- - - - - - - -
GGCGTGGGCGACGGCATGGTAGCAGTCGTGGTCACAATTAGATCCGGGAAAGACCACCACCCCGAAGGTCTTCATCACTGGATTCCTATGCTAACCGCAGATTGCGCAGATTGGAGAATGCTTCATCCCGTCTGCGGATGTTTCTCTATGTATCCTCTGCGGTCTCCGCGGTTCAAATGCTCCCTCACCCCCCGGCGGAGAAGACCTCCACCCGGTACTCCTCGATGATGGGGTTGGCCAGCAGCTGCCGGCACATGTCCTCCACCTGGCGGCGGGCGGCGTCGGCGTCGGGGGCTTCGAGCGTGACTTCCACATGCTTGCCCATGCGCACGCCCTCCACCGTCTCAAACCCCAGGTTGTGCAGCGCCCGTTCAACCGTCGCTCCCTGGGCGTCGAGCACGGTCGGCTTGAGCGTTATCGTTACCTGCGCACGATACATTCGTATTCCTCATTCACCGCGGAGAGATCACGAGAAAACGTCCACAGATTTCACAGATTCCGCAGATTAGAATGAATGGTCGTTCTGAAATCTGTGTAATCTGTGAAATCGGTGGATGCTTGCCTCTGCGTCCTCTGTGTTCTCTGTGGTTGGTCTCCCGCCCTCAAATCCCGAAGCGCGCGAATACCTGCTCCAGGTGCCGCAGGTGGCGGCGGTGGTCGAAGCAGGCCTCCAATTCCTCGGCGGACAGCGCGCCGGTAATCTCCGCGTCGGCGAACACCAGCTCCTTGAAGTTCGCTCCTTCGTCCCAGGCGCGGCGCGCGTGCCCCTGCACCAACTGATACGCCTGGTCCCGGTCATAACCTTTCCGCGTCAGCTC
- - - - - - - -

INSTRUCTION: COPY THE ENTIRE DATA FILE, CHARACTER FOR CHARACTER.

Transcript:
GGCGTGGGCGACGGCATGGTAGCAGTCGTGGTCACAATTAGATCCGGGAAAGACCACCACCCCGAAGGTCTTCATCACTGGATTCCTATGCTAACCGCAGATTGCGCAGATTGGAGAATGCTTCATCCCGTCTGCGGATGTTTCTCTATGTATCCTCTGCGGTCTCCGCGGTTCAAATGCTCCCTCACCCCCCGGCGGAGAAGACCTCCACCCGGTACTCCTCGATGATGGGGTTGGCCAGCAGCTGCCGGCACATGTCCTCCACCTGGCGGCGGGCGGCGTCGGCGTCGGGGGCTTCGAGCGTGACTTCCACATGCTTGCCCATGCGCACGCCCTCCACCGTCTCAAACCCCAGGTTGTGCAGCGCCCGTTCAACCGTCGCTCCCTGGGCGTCGAGCACGGTCGGCTTGAGCGTTATCGTTACCTGCGCACGATACATTCGTATTCCTCATTCACCGCGGAGAGATCACGAGAAAACGTCCACAGATTTCACAGATTCCGCAGATTAGAATGAATGGTCGTTCTGAAATCTGTGTAATCTGTGAAATCGGTGGATGCTTGCCTCTGCGTCCTCTGTGTTCTCTGTGGTTGGTCTCCCGCCCTCAAATCCCGAAGCGCGCGAATACCTGCTCCAGGTGCCGCAGGTGGCGGCGGTGGTCGAAGCAGGCCTCCAATTCCTCGGCGGACAGCGCGCCGGTAATCTCCGCGTCGGCGAACACCAGCTCCTTGAAGTTCGCTCCTTCGTCCCAGGCGCGGCGCGCGTGCCCCTGCACCAACTGATACGCCTGGTCCCGGTCATAACCTTTCCGCGTCAGCTC